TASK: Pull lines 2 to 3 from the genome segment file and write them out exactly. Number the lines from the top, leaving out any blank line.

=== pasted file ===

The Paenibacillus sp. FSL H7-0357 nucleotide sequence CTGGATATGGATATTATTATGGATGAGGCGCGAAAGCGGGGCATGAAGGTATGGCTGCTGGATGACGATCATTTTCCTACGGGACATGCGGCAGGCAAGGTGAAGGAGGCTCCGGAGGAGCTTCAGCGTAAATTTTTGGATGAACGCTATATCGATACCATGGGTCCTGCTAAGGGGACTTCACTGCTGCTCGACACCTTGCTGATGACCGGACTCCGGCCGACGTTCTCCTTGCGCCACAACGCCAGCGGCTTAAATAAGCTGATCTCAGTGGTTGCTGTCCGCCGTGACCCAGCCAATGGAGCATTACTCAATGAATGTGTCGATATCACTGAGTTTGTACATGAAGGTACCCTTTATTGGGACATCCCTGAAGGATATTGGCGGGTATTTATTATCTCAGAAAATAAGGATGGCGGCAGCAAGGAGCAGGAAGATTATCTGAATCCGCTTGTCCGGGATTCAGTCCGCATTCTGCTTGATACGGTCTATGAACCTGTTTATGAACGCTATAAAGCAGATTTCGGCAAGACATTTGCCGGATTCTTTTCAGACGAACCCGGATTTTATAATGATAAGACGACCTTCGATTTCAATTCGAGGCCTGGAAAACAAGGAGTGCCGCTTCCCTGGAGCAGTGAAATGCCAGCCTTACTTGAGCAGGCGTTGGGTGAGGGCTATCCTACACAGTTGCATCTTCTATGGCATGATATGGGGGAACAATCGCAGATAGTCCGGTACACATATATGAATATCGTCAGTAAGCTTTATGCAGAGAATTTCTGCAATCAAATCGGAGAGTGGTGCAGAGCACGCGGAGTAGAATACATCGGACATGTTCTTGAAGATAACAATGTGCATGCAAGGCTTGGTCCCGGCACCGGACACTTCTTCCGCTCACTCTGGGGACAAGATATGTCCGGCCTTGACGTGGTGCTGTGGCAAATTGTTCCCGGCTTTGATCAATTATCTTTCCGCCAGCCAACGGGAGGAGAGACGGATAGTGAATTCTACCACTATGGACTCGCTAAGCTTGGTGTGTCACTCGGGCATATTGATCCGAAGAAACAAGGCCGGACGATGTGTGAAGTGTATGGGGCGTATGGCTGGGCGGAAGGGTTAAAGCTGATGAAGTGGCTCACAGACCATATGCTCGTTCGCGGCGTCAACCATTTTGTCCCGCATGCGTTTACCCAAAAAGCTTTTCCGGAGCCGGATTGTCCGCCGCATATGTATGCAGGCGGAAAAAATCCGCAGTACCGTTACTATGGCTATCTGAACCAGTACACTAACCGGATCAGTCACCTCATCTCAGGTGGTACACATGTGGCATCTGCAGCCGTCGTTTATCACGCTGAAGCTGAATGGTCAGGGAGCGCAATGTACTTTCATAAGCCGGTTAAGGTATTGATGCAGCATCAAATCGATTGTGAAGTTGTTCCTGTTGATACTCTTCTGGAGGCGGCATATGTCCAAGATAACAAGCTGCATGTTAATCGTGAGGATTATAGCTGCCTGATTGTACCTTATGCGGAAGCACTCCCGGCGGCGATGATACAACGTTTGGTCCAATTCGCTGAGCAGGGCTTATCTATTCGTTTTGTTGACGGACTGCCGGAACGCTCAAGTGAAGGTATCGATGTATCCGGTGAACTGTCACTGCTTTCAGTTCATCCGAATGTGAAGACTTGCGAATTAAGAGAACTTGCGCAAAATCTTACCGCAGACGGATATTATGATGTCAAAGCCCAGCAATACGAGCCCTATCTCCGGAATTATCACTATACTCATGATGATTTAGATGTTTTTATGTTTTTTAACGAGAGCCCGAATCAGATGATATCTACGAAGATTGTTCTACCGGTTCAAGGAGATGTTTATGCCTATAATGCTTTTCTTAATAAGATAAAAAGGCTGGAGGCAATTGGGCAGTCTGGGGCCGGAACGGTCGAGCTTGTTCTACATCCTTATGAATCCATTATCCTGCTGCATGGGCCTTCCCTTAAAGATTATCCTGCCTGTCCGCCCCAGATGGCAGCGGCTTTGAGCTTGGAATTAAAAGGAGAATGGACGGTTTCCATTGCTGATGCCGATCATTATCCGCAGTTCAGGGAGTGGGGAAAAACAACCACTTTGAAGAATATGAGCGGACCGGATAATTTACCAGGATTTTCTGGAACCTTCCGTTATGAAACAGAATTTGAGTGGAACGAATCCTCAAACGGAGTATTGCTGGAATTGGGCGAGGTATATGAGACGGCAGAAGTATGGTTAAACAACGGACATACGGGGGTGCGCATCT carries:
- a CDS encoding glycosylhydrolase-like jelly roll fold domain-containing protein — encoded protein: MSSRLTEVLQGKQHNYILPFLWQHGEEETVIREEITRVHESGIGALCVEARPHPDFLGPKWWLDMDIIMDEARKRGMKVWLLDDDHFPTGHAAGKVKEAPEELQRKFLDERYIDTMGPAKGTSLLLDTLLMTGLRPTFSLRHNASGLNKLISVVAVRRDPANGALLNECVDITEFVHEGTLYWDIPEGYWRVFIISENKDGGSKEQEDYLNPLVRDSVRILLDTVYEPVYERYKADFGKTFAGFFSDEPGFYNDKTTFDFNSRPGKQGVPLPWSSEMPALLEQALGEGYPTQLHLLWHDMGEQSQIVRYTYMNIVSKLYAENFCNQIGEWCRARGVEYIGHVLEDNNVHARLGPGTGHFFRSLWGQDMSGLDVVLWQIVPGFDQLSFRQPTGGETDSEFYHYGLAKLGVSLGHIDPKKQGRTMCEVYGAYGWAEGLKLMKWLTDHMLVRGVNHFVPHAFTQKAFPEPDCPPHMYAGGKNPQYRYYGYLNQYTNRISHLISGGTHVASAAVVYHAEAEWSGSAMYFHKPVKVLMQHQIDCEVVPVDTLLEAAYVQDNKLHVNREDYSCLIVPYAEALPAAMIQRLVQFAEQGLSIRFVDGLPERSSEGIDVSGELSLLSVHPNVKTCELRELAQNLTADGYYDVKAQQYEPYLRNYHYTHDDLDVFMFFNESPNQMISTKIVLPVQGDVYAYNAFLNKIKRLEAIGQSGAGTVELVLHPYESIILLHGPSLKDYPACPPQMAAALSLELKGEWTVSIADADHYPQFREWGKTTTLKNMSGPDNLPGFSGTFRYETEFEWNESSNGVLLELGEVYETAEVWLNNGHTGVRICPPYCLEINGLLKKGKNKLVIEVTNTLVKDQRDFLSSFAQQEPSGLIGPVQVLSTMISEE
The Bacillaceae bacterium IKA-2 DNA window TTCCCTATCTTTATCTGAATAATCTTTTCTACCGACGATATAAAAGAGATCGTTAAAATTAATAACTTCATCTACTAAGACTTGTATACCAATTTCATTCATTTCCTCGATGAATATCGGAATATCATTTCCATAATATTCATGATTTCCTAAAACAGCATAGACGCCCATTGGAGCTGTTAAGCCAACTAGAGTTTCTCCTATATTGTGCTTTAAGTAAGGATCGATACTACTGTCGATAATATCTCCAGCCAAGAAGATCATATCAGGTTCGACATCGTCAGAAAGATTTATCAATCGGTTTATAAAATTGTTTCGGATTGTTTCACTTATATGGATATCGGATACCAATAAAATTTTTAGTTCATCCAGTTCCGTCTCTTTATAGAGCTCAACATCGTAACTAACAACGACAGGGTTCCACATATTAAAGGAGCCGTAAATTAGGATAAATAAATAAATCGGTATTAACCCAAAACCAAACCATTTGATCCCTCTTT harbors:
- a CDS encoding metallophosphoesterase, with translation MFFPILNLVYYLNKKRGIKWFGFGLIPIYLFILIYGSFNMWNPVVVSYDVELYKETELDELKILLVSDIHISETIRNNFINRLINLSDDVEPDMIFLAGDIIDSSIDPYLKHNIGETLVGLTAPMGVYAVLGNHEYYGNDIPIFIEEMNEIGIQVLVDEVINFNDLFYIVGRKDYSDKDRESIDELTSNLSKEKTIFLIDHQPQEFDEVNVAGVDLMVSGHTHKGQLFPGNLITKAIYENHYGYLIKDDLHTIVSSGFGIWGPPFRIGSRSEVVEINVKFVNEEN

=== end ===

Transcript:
- a CDS encoding glycosylhydrolase-like jelly roll fold domain-containing protein — encoded protein: MSSRLTEVLQGKQHNYILPFLWQHGEEETVIREEITRVHESGIGALCVEARPHPDFLGPKWWLDMDIIMDEARKRGMKVWLLDDDHFPTGHAAGKVKEAPEELQRKFLDERYIDTMGPAKGTSLLLDTLLMTGLRPTFSLRHNASGLNKLISVVAVRRDPANGALLNECVDITEFVHEGTLYWDIPEGYWRVFIISENKDGGSKEQEDYLNPLVRDSVRILLDTVYEPVYERYKADFGKTFAGFFSDEPGFYNDKTTFDFNSRPGKQGVPLPWSSEMPALLEQALGEGYPTQLHLLWHDMGEQSQIVRYTYMNIVSKLYAENFCNQIGEWCRARGVEYIGHVLEDNNVHARLGPGTGHFFRSLWGQDMSGLDVVLWQIVPGFDQLSFRQPTGGETDSEFYHYGLAKLGVSLGHIDPKKQGRTMCEVYGAYGWAEGLKLMKWLTDHMLVRGVNHFVPHAFTQKAFPEPDCPPHMYAGGKNPQYRYYGYLNQYTNRISHLISGGTHVASAAVVYHAEAEWSGSAMYFHKPVKVLMQHQIDCEVVPVDTLLEAAYVQDNKLHVNREDYSCLIVPYAEALPAAMIQRLVQFAEQGLSIRFVDGLPERSSEGIDVSGELSLLSVHPNVKTCELRELAQNLTADGYYDVKAQQYEPYLRNYHYTHDDLDVFMFFNESPNQMISTKIVLPVQGDVYAYNAFLNKIKRLEAIGQSGAGTVELVLHPYESIILLHGPSLKDYPACPPQMAAALSLELKGEWTVSIADADHYPQFREWGKTTTLKNMSGPDNLPGFSGTFRYETEFEWNESSNGVLLELGEVYETAEVWLNNGHTGVRICPPYCLEINGLLKKGKNKLVIEVTNTLVKDQRDFLSSFAQQEPSGLIGPVQVLSTMISEE
The Bacillaceae bacterium IKA-2 DNA window TTCCCTATCTTTATCTGAATAATCTTTTCTACCGACGATATAAAAGAGATCGTTAAAATTAATAACTTCATCTACTAAGACTTGTATACCAATTTCATTCATTTCCTCGATGAATATCGGAATATCATTTCCATAATATTCATGATTTCCTAAAACAGCATAGACGCCCATTGGAGCTGTTAAGCCAACTAGAGTTTCTCCTATATTGTGCTTTAAGTAAGGATCGATACTACTGTCGATAATATCTCCAGCCAAGAAGATCATATCAGGTTCGACATCGTCAGAAAGATTTATCAATCGGTTTATAAAATTGTTTCGGATTGTTTCACTTATATGGATATCGGATACCAATAAAATTTTTAGTTCATCCAGTTCCGTCTCTTTATAGAGCTCAACATCGTAACTAACAACGACAGGGTTCCACATATTAAAGGAGCCGTAAATTAGGATAAATAAATAAATCGGTATTAACCCAAAACCAAACCATTTGATCCCTCTTT harbors: